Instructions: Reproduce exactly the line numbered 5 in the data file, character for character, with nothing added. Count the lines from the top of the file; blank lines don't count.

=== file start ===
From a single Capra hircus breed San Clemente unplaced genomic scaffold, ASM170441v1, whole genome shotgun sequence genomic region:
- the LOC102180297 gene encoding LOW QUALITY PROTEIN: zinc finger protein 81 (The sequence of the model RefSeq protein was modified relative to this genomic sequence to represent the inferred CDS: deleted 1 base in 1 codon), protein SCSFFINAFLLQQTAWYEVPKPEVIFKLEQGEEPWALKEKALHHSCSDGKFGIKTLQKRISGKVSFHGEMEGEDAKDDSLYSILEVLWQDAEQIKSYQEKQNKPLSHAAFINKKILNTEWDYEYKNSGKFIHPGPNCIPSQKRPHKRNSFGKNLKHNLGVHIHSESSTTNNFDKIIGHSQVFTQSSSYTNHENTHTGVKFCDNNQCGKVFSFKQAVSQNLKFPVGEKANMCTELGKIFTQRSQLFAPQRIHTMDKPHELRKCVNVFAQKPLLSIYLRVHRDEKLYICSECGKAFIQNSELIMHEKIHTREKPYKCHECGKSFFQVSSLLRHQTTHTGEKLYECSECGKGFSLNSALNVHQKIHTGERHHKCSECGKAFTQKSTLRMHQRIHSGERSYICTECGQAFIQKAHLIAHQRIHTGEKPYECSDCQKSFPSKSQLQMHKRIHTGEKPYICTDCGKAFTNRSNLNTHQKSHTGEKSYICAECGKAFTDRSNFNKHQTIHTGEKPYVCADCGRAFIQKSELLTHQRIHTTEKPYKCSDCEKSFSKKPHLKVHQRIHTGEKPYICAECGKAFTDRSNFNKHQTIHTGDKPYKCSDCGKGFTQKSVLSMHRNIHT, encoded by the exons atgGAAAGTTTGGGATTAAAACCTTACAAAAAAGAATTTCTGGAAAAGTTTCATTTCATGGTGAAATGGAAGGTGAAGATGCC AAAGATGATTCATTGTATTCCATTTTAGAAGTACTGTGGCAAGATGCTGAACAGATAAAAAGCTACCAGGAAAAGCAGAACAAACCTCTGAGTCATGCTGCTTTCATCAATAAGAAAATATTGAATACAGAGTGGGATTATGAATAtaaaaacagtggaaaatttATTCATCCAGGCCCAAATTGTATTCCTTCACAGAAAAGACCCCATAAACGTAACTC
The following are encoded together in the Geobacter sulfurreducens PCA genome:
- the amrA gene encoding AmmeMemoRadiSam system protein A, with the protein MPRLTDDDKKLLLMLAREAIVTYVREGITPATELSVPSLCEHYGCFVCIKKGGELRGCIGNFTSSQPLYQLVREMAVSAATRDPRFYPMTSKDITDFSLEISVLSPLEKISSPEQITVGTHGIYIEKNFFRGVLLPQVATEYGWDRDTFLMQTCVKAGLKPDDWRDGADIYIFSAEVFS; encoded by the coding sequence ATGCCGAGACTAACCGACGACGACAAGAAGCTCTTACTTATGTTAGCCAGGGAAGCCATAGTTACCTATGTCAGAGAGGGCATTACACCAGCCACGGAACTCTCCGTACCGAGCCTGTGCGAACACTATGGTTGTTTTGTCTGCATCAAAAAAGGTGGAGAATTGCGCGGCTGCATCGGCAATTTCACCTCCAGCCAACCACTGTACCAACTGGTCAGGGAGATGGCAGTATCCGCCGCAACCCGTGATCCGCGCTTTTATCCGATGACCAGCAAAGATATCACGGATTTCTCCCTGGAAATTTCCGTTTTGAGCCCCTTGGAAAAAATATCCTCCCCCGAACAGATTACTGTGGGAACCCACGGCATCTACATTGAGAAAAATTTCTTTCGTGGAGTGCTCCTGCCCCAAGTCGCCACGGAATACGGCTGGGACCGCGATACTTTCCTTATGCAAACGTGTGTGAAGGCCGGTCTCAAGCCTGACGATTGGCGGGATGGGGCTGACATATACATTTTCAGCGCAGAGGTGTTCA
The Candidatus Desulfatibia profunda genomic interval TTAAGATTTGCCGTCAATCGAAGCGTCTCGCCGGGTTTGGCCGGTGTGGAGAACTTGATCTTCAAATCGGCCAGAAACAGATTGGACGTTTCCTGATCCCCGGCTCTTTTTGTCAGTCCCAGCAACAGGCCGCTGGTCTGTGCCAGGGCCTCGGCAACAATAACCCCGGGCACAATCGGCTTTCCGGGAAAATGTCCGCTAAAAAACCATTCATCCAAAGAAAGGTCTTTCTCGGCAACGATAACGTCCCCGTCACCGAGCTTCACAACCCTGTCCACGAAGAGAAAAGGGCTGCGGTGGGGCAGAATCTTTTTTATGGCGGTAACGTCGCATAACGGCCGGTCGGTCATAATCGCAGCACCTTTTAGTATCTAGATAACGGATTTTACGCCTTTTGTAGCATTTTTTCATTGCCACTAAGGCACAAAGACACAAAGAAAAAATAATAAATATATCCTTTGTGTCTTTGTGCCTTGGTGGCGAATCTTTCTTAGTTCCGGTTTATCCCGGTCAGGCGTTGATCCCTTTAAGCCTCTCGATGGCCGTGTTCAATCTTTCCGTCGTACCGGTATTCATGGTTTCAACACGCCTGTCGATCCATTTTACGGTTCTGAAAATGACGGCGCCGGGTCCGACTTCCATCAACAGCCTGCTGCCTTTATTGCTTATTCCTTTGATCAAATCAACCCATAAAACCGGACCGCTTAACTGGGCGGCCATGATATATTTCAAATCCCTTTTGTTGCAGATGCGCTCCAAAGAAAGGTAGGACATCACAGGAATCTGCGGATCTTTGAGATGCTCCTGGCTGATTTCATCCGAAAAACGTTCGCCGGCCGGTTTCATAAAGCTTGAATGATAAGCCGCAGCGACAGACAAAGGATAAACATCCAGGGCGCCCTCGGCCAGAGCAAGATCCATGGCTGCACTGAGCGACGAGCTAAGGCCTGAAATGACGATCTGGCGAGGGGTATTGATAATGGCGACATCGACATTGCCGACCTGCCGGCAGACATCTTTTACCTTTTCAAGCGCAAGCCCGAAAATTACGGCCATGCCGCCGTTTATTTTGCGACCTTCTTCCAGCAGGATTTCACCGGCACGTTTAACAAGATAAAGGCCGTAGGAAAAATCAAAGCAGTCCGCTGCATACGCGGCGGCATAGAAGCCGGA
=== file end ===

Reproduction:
The Candidatus Desulfatibia profunda genomic interval TTAAGATTTGCCGTCAATCGAAGCGTCTCGCCGGGTTTGGCCGGTGTGGAGAACTTGATCTTCAAATCGGCCAGAAACAGATTGGACGTTTCCTGATCCCCGGCTCTTTTTGTCAGTCCCAGCAACAGGCCGCTGGTCTGTGCCAGGGCCTCGGCAACAATAACCCCGGGCACAATCGGCTTTCCGGGAAAATGTCCGCTAAAAAACCATTCATCCAAAGAAAGGTCTTTCTCGGCAACGATAACGTCCCCGTCACCGAGCTTCACAACCCTGTCCACGAAGAGAAAAGGGCTGCGGTGGGGCAGAATCTTTTTTATGGCGGTAACGTCGCATAACGGCCGGTCGGTCATAATCGCAGCACCTTTTAGTATCTAGATAACGGATTTTACGCCTTTTGTAGCATTTTTTCATTGCCACTAAGGCACAAAGACACAAAGAAAAAATAATAAATATATCCTTTGTGTCTTTGTGCCTTGGTGGCGAATCTTTCTTAGTTCCGGTTTATCCCGGTCAGGCGTTGATCCCTTTAAGCCTCTCGATGGCCGTGTTCAATCTTTCCGTCGTACCGGTATTCATGGTTTCAACACGCCTGTCGATCCATTTTACGGTTCTGAAAATGACGGCGCCGGGTCCGACTTCCATCAACAGCCTGCTGCCTTTATTGCTTATTCCTTTGATCAAATCAACCCATAAAACCGGACCGCTTAACTGGGCGGCCATGATATATTTCAAATCCCTTTTGTTGCAGATGCGCTCCAAAGAAAGGTAGGACATCACAGGAATCTGCGGATCTTTGAGATGCTCCTGGCTGATTTCATCCGAAAAACGTTCGCCGGCCGGTTTCATAAAGCTTGAATGATAAGCCGCAGCGACAGACAAAGGATAAACATCCAGGGCGCCCTCGGCCAGAGCAAGATCCATGGCTGCACTGAGCGACGAGCTAAGGCCTGAAATGACGATCTGGCGAGGGGTATTGATAATGGCGACATCGACATTGCCGACCTGCCGGCAGACATCTTTTACCTTTTCAAGCGCAAGCCCGAAAATTACGGCCATGCCGCCGTTTATTTTGCGACCTTCTTCCAGCAGGATTTCACCGGCACGTTTAACAAGATAAAGGCCGTAGGAAAAATCAAAGCAGTCCGCTGCATACGCGGCGGCATAGAAGCCGGA